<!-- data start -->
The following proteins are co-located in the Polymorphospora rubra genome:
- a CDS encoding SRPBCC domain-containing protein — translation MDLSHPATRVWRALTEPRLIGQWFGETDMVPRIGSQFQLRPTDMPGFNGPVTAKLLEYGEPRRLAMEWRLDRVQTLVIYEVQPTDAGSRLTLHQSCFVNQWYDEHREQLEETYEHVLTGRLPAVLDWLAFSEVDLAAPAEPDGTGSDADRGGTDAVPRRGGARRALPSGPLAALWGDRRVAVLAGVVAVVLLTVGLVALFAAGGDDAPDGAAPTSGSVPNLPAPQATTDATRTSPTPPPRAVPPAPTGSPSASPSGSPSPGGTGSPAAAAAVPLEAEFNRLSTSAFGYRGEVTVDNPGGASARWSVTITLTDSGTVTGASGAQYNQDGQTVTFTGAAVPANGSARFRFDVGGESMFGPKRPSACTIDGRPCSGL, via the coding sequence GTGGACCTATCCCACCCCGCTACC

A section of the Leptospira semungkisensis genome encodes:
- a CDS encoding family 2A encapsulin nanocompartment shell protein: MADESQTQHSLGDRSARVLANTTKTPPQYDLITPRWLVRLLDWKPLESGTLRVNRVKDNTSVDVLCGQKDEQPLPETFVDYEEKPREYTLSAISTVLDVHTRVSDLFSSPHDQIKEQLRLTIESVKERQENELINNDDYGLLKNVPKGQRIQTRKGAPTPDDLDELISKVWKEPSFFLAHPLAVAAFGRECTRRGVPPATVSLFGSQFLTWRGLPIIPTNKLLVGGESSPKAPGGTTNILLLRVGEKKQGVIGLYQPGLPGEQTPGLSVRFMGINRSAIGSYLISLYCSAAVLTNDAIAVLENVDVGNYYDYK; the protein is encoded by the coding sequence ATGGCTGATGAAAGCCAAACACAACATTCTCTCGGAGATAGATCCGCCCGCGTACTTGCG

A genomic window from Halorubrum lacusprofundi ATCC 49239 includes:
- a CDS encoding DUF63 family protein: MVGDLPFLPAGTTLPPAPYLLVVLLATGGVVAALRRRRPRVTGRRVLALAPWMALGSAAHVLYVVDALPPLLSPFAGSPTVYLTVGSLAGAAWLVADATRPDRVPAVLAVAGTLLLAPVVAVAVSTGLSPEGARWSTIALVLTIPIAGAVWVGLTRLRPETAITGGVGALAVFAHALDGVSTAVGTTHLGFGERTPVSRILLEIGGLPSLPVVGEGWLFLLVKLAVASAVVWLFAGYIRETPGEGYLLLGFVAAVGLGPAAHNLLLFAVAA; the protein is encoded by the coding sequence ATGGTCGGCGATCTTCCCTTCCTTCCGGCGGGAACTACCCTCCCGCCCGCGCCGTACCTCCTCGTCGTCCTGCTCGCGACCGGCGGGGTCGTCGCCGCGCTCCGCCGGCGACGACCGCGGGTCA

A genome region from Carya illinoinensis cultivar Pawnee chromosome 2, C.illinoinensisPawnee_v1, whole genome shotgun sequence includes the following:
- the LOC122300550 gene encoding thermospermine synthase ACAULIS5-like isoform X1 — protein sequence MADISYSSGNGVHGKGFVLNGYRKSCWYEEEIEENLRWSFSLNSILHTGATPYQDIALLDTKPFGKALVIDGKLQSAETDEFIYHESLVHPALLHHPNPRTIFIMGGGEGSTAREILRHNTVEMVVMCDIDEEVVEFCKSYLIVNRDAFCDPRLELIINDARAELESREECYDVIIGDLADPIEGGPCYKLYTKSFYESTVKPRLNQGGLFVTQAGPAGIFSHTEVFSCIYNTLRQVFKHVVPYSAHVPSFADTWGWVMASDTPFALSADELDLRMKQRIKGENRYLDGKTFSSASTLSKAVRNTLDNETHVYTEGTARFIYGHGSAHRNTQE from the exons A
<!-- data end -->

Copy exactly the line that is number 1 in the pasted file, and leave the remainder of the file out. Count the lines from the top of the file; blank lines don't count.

The following proteins are co-located in the Polymorphospora rubra genome: